Destroy them before they reach the point of no return. Their criticizing comments hold us back from taking all the steps we need too.

This is why racism and sexism and homophobia and all other hate still exist.

We have heard the speeches, the comments, the subtle rebellion. We have seen all that has been done to stop these movements.

I have seen the movements. I have heard the hate. Martin Luther King Jr. had his dream, and I have mine.
Jun 11

To the Girl I Know as Strong

To the girl I know as strong,
I'm here for you, my dear,
Whether it be through light and happiness,
Or treachery and fear.

As long as the sun rises in the morning,
And sets in the dusky night,
As long as the mountains stand tall,
And the ponds shimmer light.

Whether it's when life gets tough,
Or a heart bleeds rougher, 
Some tears run dry,
Or there isn't any suffer.

Whether it be huge,
Or maybe just small,
May our ideas grow big,
Or we have none at all.

Darling, maybe they won't understand,
Or maybe they can,
But it won't really matter,
Because together we stand.

To the girl I know as strong,
I'm here for you my dear,
For whatever you may need me,
I will always be right here.


Jun 06

Again & Again

Jun 04

Works of Art

Jun 03


Somewhere in the woods,
On a dreary night,
At the dreariest hour,
Diana stood on a stump,
Her hair loose;
Pale as flour. 

The pine surrounding her,
In its ominous moans,
Sang to her in their dark,
Terribly ominous,
And far deep,
Yet calming tones.

They begin to shout.

"Cease, must it be! 
We still stand,
But only for this land,
and not for your false harmony!"

And there Diana stood,
Unbothered by it all.
She had heard their plea,
And answered their call.
If not them,
Then who shall fall?

Just to speak it is a shame!
There is not us,
Or our mother, Diana,
To blame!

It is them!
They have filthied us,
Drenched us in their rotten nature!
There is nothing natural about this,
Nothing good in this danger!

We have shouted and burned,
May 30


May 20

Quadratic Formula Poem

Quadratic Formula Poem

X marks the spot,
If you pessimistically encounter a bee,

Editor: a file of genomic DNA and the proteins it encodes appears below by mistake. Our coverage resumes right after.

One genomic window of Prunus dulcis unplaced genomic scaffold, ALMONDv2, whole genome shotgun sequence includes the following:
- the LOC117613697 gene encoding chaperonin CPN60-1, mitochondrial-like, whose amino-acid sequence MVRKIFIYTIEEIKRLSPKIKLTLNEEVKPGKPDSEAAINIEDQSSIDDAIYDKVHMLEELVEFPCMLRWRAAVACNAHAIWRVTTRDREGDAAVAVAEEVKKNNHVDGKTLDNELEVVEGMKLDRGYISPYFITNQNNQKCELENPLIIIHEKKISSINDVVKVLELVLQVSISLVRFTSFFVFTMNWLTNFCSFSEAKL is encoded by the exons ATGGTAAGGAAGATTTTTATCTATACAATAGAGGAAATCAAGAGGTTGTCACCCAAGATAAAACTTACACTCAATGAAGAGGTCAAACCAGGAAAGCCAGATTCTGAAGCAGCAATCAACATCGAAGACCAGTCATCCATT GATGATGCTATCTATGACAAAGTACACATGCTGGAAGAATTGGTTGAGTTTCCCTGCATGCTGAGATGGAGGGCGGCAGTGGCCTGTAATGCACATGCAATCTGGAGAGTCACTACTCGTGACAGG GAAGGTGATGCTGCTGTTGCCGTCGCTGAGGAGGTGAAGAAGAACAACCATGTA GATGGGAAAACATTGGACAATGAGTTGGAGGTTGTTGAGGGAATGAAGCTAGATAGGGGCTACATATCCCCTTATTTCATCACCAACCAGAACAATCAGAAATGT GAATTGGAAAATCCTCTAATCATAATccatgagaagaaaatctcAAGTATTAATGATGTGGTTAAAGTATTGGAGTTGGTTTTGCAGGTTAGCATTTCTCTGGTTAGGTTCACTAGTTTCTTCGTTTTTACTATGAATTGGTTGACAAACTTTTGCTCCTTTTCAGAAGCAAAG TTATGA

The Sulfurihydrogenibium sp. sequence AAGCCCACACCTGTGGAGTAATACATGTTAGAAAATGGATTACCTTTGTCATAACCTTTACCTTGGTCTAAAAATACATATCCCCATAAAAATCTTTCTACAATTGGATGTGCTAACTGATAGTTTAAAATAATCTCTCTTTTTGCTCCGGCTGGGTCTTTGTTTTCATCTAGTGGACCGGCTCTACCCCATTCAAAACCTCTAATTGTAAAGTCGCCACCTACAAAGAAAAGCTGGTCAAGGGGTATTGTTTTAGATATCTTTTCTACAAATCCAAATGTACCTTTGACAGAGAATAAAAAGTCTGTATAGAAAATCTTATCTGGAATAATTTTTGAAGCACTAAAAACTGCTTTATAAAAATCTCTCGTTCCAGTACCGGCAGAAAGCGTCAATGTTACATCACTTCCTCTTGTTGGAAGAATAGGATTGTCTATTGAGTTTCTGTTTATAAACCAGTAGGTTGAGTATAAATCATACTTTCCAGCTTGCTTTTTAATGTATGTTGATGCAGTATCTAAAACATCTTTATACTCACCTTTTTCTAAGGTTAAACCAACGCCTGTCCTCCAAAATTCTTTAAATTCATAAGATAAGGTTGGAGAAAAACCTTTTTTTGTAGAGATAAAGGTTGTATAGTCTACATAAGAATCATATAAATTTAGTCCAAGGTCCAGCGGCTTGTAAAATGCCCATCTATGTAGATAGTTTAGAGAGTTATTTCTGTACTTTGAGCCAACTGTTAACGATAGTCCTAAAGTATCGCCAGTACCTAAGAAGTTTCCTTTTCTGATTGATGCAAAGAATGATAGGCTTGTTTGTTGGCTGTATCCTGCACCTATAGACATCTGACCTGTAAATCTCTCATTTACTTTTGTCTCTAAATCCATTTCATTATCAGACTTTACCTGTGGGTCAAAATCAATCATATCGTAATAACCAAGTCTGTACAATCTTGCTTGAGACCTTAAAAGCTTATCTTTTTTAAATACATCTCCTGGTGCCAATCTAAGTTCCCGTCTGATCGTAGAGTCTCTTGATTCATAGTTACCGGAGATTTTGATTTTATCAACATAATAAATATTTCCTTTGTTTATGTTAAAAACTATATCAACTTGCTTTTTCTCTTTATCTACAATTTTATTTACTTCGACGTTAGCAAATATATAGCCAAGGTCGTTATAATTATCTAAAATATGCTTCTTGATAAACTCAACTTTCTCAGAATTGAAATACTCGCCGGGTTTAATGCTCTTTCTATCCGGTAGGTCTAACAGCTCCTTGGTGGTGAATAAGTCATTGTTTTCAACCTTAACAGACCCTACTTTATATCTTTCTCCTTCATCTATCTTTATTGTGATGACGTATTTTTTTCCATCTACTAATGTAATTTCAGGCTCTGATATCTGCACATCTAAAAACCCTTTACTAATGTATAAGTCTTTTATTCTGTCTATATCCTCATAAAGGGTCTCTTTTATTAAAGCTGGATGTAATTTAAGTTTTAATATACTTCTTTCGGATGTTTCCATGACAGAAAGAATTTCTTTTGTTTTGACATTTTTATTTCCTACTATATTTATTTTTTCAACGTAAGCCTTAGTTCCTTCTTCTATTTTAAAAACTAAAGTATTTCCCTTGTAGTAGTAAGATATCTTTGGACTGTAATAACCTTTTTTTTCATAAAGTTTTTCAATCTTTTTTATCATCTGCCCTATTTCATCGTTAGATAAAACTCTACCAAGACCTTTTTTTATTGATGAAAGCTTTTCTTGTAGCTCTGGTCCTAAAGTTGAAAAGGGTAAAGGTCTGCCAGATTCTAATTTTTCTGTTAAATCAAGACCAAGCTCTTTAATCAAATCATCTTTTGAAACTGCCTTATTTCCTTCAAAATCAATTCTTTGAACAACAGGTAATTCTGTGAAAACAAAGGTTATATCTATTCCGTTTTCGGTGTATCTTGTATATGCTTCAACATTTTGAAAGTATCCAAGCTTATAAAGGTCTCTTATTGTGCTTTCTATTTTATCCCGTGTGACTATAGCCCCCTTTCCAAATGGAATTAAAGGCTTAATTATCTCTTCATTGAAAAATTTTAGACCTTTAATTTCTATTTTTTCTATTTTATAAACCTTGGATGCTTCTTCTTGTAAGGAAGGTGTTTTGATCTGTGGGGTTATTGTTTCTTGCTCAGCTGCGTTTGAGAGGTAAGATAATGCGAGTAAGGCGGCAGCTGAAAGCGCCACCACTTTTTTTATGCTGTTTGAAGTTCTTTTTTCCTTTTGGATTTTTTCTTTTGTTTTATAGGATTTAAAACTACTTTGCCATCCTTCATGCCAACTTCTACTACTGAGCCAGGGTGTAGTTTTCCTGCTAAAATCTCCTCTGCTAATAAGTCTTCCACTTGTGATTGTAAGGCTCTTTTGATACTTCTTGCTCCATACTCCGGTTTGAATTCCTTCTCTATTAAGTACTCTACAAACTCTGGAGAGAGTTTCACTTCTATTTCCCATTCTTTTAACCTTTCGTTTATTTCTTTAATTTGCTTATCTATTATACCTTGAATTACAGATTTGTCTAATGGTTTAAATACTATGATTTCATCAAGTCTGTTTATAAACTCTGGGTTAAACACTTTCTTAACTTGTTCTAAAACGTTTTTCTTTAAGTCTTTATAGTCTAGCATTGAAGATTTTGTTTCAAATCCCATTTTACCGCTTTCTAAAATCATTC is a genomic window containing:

You should contribute something to it’s existence,
Or, perhaps,
Take the same something.

I’ve heard,
You know,
That bees,
On their birthdaays,
Appreciate a gift that is square in shape,
But rooted in thoughtfulness.

A gift containing bubbles or bobbles or babbles or blubber,
Nibbles or cobbles or pebbles or rubber,
From which you have removed a quadruplet of aces.
My dear friends,
Is how to cover your bases.

Enter every best-birthday-gift-for-a-bee competition.
I promise,
You’ll be boasting first places.

Author's note: the spelling of "birthdaay" is intentional
May 18

Fun & Games

May 16


May 15

How to Lose Your Name

You lose your name
in a language that gives
your name vowels like
curdled milk.

You lose your name 
after hearing
all the variations
that are not your name.

You lose your name
in the eyes of new teachers
or substitutes, in that moment
they cringe when they 
see your name at 
the top of the list.

You lose your name
when you meet new people 
and your heart falls because
you don't even care to 
explain to them how to say it

You lose your name
when everybody calls you 
by the other name, the wrong
name, that haunts you all
day long, lurking even in
the shadows until you want to shout:
That's not my name!
You lose your name
when your friends 
correct the substitutes because
you don't even care enough 
to correct them

You lose your name
May 10

Night Swimming

Today I listened to the wind. 
The kind of listening that takes over
all senses.
It washed me away. 

Overwhelming. The way it starts to breathe for you.
As. If. You. Might. Drown. 

You look like you might have been swimming. 
But you never admit to loving the river enough to skip school.
I ask to join you next time. 

You don't respond.

I know you laugh like the sun. 
It's hard not to notice. 
"Wishing for unforgiving things is sometimes dangerous." 

I told you
how much it means to me, living with the tides.

I know it's like you said the first night I swam in the dark
"Darkness is only a by-product
of something too sunken to name."
I wish I could tell you
I knew what that meant. 

I wish I could tell
I know the difference
between darkness and water. 

May 05


We walk together again through Coyote Gulch,
sisters, side by side,
seven years of separation since our last excursion. 
The water is so shallow now;
my legs sprouted while I wasn't watching,
like the winter-battered trees will have sprouted
hopeful green buds upon my return.

We were always exactly the same height,
down to the wire,
competitive about it--
growing together but not in alignment. 
By the time I won,